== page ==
The Ads that Made Macallan

Just picture yourself entering a quaint pub 40 years ago, checking the shelves for some Macallan, and coming up empty. You probably can’t even fathom it now that Macallan is the undisputed king of whisky. However, behind every smashing commercial success is a tale, and Macallan’s is intricately woven.

Changes in Tactics and Timing 

You may have scoffed at Macallan’s latest “Make the Call” commercial, an expensive production that dared to dream without showing a single drop of the amber liquid. Such brazenness was unthinkable in 1978. When Willie Phillips took over as managing director of Macallan, the brand was well-known and adored in Speyside but not beyond. How did it go from complete obscurity to fame all around the world?

The Humble Beginnings in Elgin Bars

The charm of Macallan in the late 1970s lay in its limited visibility. In towns like Elgin, one could arguably find some of the best-kept secrets of the whisky world on optics, rather than grandly displayed. Willie Phillips’ initial inability to spot a Macallan at a bar speaks to the diamond-in-the-rough status of the brand. While such obscurity might deter the less passionate, it was a hint for the connoisseurs, a nod to the authenticity of a whisky not yet commercialized. It’s a paradox, isn’t it? In our age of blatant advertising, the subtlety with which Macallan was introduced in bars back then would have been a tactic to make the drink even more desirable.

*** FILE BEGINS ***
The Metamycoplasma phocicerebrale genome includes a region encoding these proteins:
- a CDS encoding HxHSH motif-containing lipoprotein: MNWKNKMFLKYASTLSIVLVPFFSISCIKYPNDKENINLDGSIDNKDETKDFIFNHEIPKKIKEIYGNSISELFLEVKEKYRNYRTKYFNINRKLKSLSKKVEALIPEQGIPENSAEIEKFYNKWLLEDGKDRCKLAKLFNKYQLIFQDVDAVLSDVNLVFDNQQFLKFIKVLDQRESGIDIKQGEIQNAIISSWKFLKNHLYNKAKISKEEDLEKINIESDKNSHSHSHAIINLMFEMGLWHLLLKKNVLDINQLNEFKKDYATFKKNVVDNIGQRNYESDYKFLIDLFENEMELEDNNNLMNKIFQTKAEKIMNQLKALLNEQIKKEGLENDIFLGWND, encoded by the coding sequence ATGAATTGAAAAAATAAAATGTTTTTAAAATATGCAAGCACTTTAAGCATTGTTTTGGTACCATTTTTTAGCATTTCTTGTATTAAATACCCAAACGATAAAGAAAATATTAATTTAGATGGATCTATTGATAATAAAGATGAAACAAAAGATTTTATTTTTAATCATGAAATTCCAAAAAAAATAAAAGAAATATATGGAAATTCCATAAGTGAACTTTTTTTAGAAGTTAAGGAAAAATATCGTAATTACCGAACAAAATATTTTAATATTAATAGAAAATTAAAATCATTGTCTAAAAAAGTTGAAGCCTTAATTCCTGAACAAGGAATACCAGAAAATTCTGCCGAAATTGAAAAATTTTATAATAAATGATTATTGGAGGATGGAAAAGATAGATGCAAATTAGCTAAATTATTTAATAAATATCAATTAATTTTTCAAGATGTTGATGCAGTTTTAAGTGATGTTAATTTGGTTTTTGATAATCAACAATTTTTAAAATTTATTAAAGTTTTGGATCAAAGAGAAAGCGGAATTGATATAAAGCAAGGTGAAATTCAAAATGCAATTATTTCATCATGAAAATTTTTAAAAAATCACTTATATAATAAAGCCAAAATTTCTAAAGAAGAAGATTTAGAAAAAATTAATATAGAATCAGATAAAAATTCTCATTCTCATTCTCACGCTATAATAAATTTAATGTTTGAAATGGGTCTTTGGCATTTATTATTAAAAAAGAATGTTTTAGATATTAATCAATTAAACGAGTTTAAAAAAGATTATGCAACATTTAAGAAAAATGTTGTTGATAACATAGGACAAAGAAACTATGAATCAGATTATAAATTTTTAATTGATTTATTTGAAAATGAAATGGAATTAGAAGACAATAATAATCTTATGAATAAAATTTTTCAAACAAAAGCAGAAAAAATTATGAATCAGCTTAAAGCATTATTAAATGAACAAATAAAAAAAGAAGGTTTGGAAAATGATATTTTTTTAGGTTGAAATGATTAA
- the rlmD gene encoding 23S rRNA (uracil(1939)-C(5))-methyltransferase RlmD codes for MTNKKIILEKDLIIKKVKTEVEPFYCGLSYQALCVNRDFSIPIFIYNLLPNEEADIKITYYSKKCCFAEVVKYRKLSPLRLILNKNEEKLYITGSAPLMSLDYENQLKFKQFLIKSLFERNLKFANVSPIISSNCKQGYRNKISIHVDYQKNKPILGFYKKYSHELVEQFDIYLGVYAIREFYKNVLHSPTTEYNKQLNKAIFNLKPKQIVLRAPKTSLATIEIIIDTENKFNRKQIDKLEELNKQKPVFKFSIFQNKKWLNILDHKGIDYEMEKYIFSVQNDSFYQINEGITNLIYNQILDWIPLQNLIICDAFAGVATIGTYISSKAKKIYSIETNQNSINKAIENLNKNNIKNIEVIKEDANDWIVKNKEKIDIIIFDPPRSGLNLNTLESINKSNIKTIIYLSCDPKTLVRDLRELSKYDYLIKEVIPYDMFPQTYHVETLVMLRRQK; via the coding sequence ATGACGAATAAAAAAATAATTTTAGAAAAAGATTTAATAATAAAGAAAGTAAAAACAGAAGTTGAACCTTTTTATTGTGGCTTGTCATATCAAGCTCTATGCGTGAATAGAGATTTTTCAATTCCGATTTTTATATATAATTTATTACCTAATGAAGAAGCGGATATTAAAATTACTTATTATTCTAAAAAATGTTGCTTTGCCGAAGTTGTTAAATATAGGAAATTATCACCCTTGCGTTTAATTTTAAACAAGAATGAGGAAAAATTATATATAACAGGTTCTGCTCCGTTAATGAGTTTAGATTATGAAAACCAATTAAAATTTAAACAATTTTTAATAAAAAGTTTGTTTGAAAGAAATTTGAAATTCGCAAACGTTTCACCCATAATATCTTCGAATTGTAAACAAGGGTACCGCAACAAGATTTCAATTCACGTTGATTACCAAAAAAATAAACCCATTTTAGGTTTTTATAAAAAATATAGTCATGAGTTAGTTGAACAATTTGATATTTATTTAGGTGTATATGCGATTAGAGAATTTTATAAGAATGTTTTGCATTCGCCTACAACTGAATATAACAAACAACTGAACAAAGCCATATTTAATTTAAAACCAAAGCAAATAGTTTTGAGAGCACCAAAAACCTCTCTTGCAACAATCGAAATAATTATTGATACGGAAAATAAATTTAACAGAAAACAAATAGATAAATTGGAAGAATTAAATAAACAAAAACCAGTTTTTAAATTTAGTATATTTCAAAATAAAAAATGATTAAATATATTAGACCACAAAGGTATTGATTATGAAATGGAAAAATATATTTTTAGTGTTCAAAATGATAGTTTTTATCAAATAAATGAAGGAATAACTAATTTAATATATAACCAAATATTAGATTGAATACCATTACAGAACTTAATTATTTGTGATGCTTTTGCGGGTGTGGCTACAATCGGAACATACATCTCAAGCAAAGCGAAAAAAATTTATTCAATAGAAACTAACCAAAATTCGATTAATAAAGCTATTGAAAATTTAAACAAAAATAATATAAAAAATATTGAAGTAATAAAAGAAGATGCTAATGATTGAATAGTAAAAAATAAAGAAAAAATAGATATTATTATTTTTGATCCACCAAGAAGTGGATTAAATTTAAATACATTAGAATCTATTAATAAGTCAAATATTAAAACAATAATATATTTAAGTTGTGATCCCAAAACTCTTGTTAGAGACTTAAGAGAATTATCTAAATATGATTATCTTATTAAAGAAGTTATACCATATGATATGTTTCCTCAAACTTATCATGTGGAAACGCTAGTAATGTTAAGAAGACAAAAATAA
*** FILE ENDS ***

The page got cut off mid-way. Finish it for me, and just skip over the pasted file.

The Effectiveness of Marketing 

Macallan’s stockpiles were a marketer’s dream. Good malts have been patiently aging for their chance. What’s the catch? Getting a lot done on a shoestring budget. To what end do you work? In a way that is both clever and endearing. 

In 1973, a beautifully illustrated brochure titled “The Remarkable History of The Macallan-Glenlivet” attracted people’s attention with its copperplate lettering and watercolors depicting the story of whisky. But in 1979, everything changed. Phillips and his team had a goal and a budget of £25,000, and they set out to create advertising that would appeal to intellectuals, humorists, and the marginally eccentric.

Making the Most of £25,000

Entrusting Holmes and Salaman with a mere £25,000 for an advertising campaign was both a challenge and an opportunity. Instead of going for the obvious, the duo opted for strategic placements, showcasing their creative prowess. Their decision to position ads next to The Times crossword is a stroke of genius, targeting a discerning audience in a subtle, yet impactful manner. By eschewing mainstream tactics, they gave Macallan exclusivity, a cachet that mainstream advertising would never have achieved.

Unusual Commercials, Long-Lasting Effect

You’ve probably seen them; they’re the funny little advertising next to the crossword in The Times. The allure of these shows was in their understatement; they were hardly as flashy as those of today. The messages were clever, combining the cleverness of Nick Salaman with the visual prowess of David Holmes. 

There were backstories to everything from Macallan-named canines to lighthearted views on the onset of spring featured in these commercials. Both distillery workers and Macallan’s devoted customer base contributed to these anecdotes. These narratives served as the backbone of the campaigns, lending an air of familiarity and warmth to the advertisements.